The State Of Long Island’s Water

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What we can do to protect our water now

Residents gathered to learn about Long Island’s water at a recent panel discussion.

Attendees at The State of Long Island’s Water panel discussion, cohosted by the North Shore Land Alliance, North Country Garden Club and The Nature Conservancy, recently learned that Long Island’s water resources, both ground and surface waters, are contaminated by excess nitrogen from human septic systems, fertilizers and carcinogenic manmade chemicals such as 1,4-Dioxane.

“We treat our aquifer like a dump site,” said Sarah J. Meyland, one of the four panelists that presented that evening and a water specialist and associate professor at the New York Institute of Technology. “Fish and shellfish species are dying all over Long Island, drinking water is severely impaired, beaches are closing due to bacteria-causing toxic algal blooms, and the list goes on. Each year, the problem is getting worse.”

Nearly 150 people attended the panel discussion including State Senator James Gaughran (District 5) and State Assemblyman Steve Englebright (Assembly District 4). Experts discussed a variety of topics ranging from nitrogen loading to the condition of North Shore bays and harbors to the status of our local drinking water and the roles citizens and government can play in reducing nitrogen loading.

“Water quality is one of the most important if not the most important issue Long Island faces today,” said Lisa Ott, Land Alliance president and CEO. “Protecting land is critical to protecting Long Island’s drinking and surface waters. If we all work together, we can help reverse the problem.”

The takeaway from the evening was that Long Island faces a huge water quality problem. What can we do to fix it? The North Shore Land Alliance has utilized a number of resources and compiled a list, many being points addressed at the panel discussion, of what people can do now to help protect Long Island’s precious water resources. A simple step is having your septic system or cesspool routinely pumped to prevent clogging and overflowing, as 60 to 70 percent of the nitrogen entering our water is from septic systems or cesspools. If you are building a new home or your septic system needs to be replaced, consider new nitrogen reducing technologies.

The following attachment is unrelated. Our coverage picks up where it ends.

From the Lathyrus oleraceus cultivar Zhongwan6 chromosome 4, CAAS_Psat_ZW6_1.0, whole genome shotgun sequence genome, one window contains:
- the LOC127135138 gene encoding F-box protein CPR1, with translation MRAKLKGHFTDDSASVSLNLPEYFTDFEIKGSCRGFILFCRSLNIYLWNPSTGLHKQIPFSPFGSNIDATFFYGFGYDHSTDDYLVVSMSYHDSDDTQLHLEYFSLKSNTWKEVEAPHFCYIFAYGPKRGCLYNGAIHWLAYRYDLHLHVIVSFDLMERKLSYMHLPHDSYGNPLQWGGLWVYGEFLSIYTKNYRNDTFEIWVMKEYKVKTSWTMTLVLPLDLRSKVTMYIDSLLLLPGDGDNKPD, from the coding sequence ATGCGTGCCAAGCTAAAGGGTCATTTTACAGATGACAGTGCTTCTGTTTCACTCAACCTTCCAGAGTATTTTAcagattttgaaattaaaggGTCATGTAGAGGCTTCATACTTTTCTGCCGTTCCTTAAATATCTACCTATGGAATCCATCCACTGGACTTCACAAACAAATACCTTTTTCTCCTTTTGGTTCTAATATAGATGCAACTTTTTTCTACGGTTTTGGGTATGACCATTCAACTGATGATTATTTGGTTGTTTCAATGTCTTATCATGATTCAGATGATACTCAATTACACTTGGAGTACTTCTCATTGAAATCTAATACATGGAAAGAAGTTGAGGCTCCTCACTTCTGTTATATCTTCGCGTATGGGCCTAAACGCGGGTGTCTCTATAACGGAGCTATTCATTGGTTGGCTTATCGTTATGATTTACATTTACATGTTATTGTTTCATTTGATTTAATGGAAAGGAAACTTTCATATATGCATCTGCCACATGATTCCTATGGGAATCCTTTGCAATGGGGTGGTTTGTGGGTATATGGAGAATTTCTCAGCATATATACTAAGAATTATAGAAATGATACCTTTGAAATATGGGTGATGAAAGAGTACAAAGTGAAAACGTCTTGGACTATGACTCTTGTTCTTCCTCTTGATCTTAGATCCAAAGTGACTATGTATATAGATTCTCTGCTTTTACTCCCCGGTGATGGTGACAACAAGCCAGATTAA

If you’re using lawn fertilizers, use organic ones with slow-release nitrogen. Once nitrogen from fertilizers passes the root zone where plants absorb it as food, it continues to seep further into the ground until it reaches our aquifer. Up to 30 percent of nitrogen from fertilizer makes its way into our groundwater. Consider organic slow-release fertilizers like Espoma Organic Lawn Food, which may be purchased from many local garden centers.

Don’t flush over-the-counter or prescription medications down the toilet or drain. These pharmaceuticals, even in small amounts, can pollute our drinking water and negatively affect aquatic wildlife, especially fish populations. Check with your local pharmacy or police station to see whether pharmaceutical drop boxes are available.

If you choose to spray your property for ticks, mosquitoes or other insects, consider using all-natural or organic products that are safer for you and our aquifer such as garlic barrier for your lawn.

Ensuring sufficient water quantity is an important part of protecting our water source so watering your lawn every day is unnecessary. Think about installing a water gauge on your sprinkler system that waters only when the ground is dry.

—Submitted by North Shore Land Alliance

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